The Elizabethtown school board agreed to allow Elizabethtown Borough to extend a pedestrian and bicycle path onto Elizabethtown Area School District land, but only if the borough takes full responsibility for paying maintenance and repair costs.
The board’s unanimous vote at its action meeting on Tuesday, Oct. 17, followed a presentation on the project by Borough Manager Roni Ryan at the board’s workshop meeting a week earlier.
Ryan said then that the partially completed project stems from a 2010 regional plan adopted by four municipalities – the borough along with Mount Joy, West Donegal and Conoy townships – that includes recreational trails and pathways.
Ryan said the borough had received a $400,000 grant for this next phase of the pathway, which would go from the end of the existing path near Chestnut Street and pass behind the middle school to the Kiwanis Boulevard stream crossing at Elizabethtown College.
Ryan said the borough would incur all design and construction costs, but that the district would be asked to assume maintenance costs, including replacing light fixtures if needed. The borough would pay for electrifying the lights, Ryan had said.
At the meeting on Tuesday, Oct. 17, school district Business Manager George Longridge said that since the pathway doesn’t lead to the main school entrance, it would not likely be used by students as a walkway to school.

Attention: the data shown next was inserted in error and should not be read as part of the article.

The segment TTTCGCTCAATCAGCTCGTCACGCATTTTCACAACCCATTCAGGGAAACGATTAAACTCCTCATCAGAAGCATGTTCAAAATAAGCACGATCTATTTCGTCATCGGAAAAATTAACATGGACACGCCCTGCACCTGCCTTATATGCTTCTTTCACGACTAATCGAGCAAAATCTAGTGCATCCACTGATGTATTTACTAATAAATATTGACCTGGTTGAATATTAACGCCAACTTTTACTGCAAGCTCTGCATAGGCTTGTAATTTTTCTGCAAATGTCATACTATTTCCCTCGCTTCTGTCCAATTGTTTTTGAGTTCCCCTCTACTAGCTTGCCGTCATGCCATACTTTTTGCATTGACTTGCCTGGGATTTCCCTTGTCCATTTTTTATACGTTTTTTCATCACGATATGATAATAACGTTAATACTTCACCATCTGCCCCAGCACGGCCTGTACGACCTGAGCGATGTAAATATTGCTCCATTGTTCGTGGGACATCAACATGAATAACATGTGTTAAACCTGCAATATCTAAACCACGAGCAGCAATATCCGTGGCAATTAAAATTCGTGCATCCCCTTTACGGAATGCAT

Asked about security, Longridge reported that while there will be lighting, there won’t be cameras, and providing school staff to monitor the path would be challenging. Superintendent Michele Balliet said there has been vandalism on that side of the building.
Board member Craig Hummer said he understood the plan to create a walkable community, but he wasn’t in favor of anything that creates liability and maintenance costs for the district, particularly with the financial challenges the district faces.
Longridge said he was concerned with costs several years down the road, including repaving and storm water basin repairs. Board president Terry Seiders was concerned because a large portion of the pathway would be in a floodplain.
“I can’t imagine that this walking path is going to be built to any standards higher than a road,” Seiders said, referring to how flooding can damage roads.
He added, “I don’t want to discourage the community path, but I don’t want to be responsible for that.”